Just a minute after taking off from West Texas on Monday, the New Shepard burst into bright yellow flames. The flames were coming up from the single-engine at the bottom. For Jeff Bezos' space exploration company, Blue Origin, it was the first incident of its kind.
Luckily enough, no one was onboard during the flight. However, this rocket is the same kind that takes paying customers to the outer reaches of space. All Blue Origin’s rockets are now grounded pending the outcome of an investigation, according to the US Federal Aviation Administration, AP reported.
Booster failure on today’s uncrewed flight. Escape system performed as designed. pic.twitter.com/xFDsUMONTh— Blue Origin (@blueorigin) September 12, 2022
During today’s flight, the capsule escape system successfully separated the capsule from the booster. The booster impacted the ground. There are no reported injuries; all personnel have been accounted for.— Blue Origin (@blueorigin) September 12, 2022
What is Blue Origin? Founded in 2000 by Jeff Bezos, the founder and executive chairman of Amazon, it is a privately-funded American aerospace manufacturer and suborbital spaceflight operation. It aims to make "space travel cheaper and more reliable through reusable launch vehicles."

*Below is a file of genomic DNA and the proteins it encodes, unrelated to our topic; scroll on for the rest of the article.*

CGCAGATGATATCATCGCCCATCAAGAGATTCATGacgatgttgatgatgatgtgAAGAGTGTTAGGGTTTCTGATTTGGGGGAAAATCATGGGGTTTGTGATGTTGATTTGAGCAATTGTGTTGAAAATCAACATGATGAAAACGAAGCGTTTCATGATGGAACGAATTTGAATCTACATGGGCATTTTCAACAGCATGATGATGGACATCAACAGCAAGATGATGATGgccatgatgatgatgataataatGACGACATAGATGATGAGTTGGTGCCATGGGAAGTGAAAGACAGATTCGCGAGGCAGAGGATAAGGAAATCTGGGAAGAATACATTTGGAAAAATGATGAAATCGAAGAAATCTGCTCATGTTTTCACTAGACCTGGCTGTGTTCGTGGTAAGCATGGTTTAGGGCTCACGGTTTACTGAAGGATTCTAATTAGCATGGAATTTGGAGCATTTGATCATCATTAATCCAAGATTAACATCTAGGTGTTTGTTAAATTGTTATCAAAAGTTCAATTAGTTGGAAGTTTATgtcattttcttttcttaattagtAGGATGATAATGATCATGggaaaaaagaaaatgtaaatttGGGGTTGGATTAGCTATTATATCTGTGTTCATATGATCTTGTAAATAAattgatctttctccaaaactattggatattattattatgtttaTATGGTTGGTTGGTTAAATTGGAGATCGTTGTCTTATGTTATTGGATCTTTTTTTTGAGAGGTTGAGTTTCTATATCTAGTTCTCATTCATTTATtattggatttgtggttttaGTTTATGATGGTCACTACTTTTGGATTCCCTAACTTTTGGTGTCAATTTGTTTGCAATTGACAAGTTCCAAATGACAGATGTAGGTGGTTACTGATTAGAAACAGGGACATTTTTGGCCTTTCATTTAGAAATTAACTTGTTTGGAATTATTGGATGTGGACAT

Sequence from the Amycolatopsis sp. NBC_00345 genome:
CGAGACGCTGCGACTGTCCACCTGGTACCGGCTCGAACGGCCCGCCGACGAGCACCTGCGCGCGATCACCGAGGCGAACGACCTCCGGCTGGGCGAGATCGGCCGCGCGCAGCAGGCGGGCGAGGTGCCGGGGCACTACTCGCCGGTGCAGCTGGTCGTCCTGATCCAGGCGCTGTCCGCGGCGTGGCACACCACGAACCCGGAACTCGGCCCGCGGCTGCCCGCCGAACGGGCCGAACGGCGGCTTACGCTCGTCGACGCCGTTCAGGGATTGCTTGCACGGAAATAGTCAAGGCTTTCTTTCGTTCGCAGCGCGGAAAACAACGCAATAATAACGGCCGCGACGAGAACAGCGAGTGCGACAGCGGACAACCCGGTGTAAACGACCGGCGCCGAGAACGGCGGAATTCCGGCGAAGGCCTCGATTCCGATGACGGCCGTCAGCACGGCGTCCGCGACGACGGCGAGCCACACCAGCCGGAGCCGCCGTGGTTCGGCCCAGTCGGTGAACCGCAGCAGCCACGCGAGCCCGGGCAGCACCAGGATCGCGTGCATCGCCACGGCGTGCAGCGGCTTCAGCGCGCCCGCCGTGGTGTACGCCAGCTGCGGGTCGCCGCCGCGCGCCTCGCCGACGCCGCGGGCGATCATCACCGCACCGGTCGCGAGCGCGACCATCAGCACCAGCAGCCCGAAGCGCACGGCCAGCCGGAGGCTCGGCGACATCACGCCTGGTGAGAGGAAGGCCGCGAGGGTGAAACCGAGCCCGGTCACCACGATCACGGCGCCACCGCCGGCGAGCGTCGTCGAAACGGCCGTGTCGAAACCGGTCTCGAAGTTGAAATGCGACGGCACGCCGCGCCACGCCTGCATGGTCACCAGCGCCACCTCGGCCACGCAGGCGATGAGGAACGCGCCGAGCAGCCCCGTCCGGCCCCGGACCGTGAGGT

In July 2021, Jeff Bezos and his team participated in Blue Origin's first crew mission. (the crew: who bought the seats).
As of yet, Blue Origin's ticket prices are not disclosed. It was a 10-minute and 10 seconds space trip, last year.
Bezos was accompanied by his brother Mark Bezos, pioneering female aviator Wally Funk, 82, and Oliver Daemen, 18, a physics student. Daemen's trip was sponsored by his father, Joes Daemen, CEO of Somerset Capital Partners.
A seat worth USD 42,OOO per second? Originally, Daemen's seat was auctioned off and won by an anonymous vendor for 28 million USD (which works out to $2,543.22 per minute, or $42,424 per second). Due to a scheduling issue, the anonymous bidder was unable to take the flight.
Jeffs’s little (10 mins) trip's news was welcomed with a petition, signed by 1,65,000 people, with a demand that he should stay in space and “should not return back.”
In his defence, Bezos did say that “It was his dream to go to space.” (sure!)
Space-race of billionaires: Bezos is not the first billionaire to have “space dreams”. The obsession of billionaires with space has grown recently, and they are spending millions on it. This has now become the status quo for extremely rich people.
Elon Musk, Richard Branson and Jeff Bezos, all three billionaires are today known for their desire to conquer space. Out of these three, Bezos and Branson have travelled to space.
In spite of all the recent hype, ordinary people don't seem all that excited about space. Pew Research poll from 2018 found that the public was evenly divided on the future prospect of space tourism.
A majority of people also believe that NASA should focus more on keeping an eye out for asteroids and other debris in the Earth's atmosphere and climate than on sending people into space.
In fact, it appears that the general public has grown resentful of billionaire-led space missions and has received their share of online backlash.
People have also argued that Bezos, Branson or Musk's money should be used to support important global issues like world hunger, tax reforms, medical research and climate change.